Sunday, June 10, 2007

A Handful of Dandelions

As I’ve been deconstructing my entire Christian experience over the past several months I have been plagued with one idea. I couldn’t shake it even though I had sincerely repented of ever having been a full time, paid minister. The thought was that I had cost my family a great deal of financial security that was my responsibility to provide.

I had been a toolmaker at General Motors throughout my twenties. The job was interesting and had built within it a high level of satisfaction due to its requirement of needing a fairly high skill level. The pay was great and the job was secure. In fact I would be able to retire next year if I had stayed. Instead of staying with this great job I felt I needed to quit to pursue full time ministry.

So at the age of 30, with 3 kids between 7 and 10, I quit GM and we marched off to Bible College in Peterborough for the next 4 years. I earned my degree in theology and then set our sights on ministering in a little church of about 50 people in Wawa, Ontario. 5 years later we left this little northern community and ended up in London, Ontario. We didn’t know anyone in this city but felt it was where we wanted to be. A few months later I ended up on staff at one of the larger churches in the city and pastored there for the next 2 and a half years. This chapter in my life gave me a bird’s eye view of the inner workings of both the small and the large church. Each setting allowed for a revealing of the ways of man and the ways of God to my heart.

As my journey continued, Therrie and I set sail (actually jet) to Korea to teach English for the next 3+ years. Our journey was one of being together with none of the religious duties or masks that had so crowded out our marriage. Korea became a wonderful place to hide in the cleft of the rock. We attended church on occasion but didn’t feel the duty to perform on a regular basis. This raised an eyebrow or two from some younger Christians that we were working with but we were content just to be with each other.

When we finally came back to Canada in 2004 it was a strange experience to return to our “Nazareth”. (for me Nazareth represents going back to a place of loss in order to hear God's perspective on it.) Therrie was busy teaching and I was learning what it meant to work out of our home as a self employed ‘entrepreneur’. But I was trying to answer questions that were beyond our own personal family life. How do we function here? What church do we perform in? Will I go back into the ministry that had so devastated our lives? Other questions were there for us as well and I had no answers. There were days when my heart burned to be in ministry once again and there were days that I wanted to run as far as possible from it.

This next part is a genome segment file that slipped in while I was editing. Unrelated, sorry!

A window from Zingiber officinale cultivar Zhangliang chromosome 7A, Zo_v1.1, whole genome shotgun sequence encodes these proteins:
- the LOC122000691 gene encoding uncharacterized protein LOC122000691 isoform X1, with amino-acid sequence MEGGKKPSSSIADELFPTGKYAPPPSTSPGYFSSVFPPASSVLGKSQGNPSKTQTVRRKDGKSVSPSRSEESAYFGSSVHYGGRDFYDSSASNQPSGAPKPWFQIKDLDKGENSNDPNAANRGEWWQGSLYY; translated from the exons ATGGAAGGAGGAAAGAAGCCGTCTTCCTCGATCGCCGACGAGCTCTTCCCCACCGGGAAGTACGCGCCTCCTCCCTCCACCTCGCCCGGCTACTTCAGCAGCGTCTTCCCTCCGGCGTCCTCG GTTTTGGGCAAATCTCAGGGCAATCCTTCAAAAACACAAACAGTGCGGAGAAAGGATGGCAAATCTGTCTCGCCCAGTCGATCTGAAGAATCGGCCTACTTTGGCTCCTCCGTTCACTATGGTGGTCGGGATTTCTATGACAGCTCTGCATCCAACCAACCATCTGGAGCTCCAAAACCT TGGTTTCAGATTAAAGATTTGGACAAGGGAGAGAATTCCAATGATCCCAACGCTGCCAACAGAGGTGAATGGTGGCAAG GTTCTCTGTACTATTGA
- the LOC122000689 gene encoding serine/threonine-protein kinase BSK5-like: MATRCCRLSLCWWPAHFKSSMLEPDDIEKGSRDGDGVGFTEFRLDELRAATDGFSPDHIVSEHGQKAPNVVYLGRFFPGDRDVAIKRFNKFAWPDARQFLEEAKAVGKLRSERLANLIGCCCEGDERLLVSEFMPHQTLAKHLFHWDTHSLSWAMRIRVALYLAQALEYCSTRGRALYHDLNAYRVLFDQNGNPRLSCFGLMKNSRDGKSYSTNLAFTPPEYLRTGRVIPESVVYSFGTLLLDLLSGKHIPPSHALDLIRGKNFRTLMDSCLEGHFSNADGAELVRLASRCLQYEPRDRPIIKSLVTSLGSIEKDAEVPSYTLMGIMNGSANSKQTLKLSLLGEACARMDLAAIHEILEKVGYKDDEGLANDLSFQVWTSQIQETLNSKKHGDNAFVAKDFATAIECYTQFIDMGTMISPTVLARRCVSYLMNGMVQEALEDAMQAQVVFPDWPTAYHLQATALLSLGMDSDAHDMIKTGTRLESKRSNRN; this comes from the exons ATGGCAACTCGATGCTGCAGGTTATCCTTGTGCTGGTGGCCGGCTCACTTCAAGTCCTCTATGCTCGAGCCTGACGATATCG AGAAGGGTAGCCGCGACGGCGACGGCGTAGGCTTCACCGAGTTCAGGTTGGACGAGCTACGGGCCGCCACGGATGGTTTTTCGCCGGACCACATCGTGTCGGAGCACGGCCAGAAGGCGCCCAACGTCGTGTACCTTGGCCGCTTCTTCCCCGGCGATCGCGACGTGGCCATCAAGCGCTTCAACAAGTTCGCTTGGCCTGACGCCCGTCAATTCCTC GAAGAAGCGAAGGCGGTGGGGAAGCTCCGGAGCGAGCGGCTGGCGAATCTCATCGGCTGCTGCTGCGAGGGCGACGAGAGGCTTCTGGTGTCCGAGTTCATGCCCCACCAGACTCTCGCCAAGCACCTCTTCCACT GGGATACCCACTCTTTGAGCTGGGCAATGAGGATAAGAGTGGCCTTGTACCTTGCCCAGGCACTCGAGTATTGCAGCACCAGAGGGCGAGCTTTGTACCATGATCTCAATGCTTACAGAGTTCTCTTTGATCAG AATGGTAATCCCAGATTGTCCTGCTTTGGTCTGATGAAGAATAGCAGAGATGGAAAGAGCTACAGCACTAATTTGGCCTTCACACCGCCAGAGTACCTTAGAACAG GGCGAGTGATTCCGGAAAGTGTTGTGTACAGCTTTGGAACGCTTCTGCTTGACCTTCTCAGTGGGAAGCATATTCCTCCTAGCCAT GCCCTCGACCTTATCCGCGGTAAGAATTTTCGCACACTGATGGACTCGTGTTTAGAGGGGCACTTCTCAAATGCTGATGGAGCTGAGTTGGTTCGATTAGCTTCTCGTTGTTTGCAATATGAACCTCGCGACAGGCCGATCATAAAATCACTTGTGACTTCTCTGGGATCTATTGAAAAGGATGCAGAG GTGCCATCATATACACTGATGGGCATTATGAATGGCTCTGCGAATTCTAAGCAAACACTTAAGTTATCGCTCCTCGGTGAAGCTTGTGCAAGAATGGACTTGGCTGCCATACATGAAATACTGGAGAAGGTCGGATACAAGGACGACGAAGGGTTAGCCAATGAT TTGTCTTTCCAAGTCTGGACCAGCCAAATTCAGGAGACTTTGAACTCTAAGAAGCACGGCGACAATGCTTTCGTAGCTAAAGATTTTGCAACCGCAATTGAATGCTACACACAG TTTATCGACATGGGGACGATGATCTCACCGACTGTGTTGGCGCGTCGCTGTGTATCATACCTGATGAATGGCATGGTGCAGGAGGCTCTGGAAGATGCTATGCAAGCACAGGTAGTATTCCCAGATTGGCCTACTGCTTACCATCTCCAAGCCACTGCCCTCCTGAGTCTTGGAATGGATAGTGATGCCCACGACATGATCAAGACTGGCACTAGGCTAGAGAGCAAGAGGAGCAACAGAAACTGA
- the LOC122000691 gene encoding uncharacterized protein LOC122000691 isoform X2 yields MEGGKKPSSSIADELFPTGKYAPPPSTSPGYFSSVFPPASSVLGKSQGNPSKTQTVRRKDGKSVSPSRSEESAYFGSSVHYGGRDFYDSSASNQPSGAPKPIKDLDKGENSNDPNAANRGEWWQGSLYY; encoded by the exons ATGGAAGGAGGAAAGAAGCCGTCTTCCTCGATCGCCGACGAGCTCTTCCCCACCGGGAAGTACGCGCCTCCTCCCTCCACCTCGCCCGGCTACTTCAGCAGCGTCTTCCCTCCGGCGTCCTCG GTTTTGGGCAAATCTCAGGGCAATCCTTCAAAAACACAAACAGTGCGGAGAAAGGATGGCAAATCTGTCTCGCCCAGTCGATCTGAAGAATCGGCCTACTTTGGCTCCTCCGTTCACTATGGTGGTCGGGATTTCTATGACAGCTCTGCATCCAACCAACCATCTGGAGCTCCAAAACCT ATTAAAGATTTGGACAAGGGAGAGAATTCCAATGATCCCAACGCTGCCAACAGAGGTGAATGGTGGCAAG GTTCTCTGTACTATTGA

And then something happened over these past 9 months that has changed my perspective more than anything else in my lifetime. I’ll write about the details at some other time but suffice it to say that everything about organized church life has been and is being demolished within my life. Thankfully it has not only been demolished but is being replaced by a deeper understanding of the body of Christ and God’s desire to be our friend.

Going back to the original idea that I had hurt my family financially because I now see all of my religious fervor, sacrifice and obedience as nothing but dung. I had taken my family on a journey that I had concluded was done with the mere teachings of man. I felt nothing but shame and loss. Even knowing how religion had so ensnared me, I still know how the religious tentacles of my life continue to reach out and suffocate me.

But then a friend gave me a gift yesterday. You see I was learning how much Father loves me and enjoys me but I was so trapped by my religious judgment of my wasted past that I had forgotten something. I had done many things that were based on false assumptions of what the Bible said about ministry. If I could go back I wouldn’t do any of them the same way again. I thought they were nothing but loss. Leonard allowed me to get away from myself and see through Father’s eyes.

This was a revelation to me. When I made my mistakes for Father, He saw me with nothing but love. He knew I was just a little child that could only bring a handful of dandelions to Him. I had “matured” and could only see the foolish dandelions. But now I see what He saw: a beautiful bouquet of flowers.


Jamie A. Grant said...

That last paragraph almost had me crying. Twice, now. Beautiful image. Beautiful.

Ashleigh said...

This entire post riveted me, although I'm not quite sure I could tell you exactly why just now...But, like Jamie...the last paragraph grabbed me by the gut.

As a relatively young Christian (I rededicated just about 17 months ago) I have to thank you for being courageous enough to write so honestly about the harsh lessons you have learned. Because of this, you are keeping me from getting caught in the same legalistic traps that you had become ensnared by. True, I don't understand all of your viewpoints yet (there are MANY things I don't yetunderstand about this thing called "Christianity", but you (and Jamie) have me stopping to think about WHY I do the things that I do now, rather than just robotically doing so because "that's just what you do when you becone a Christian".

Thank you.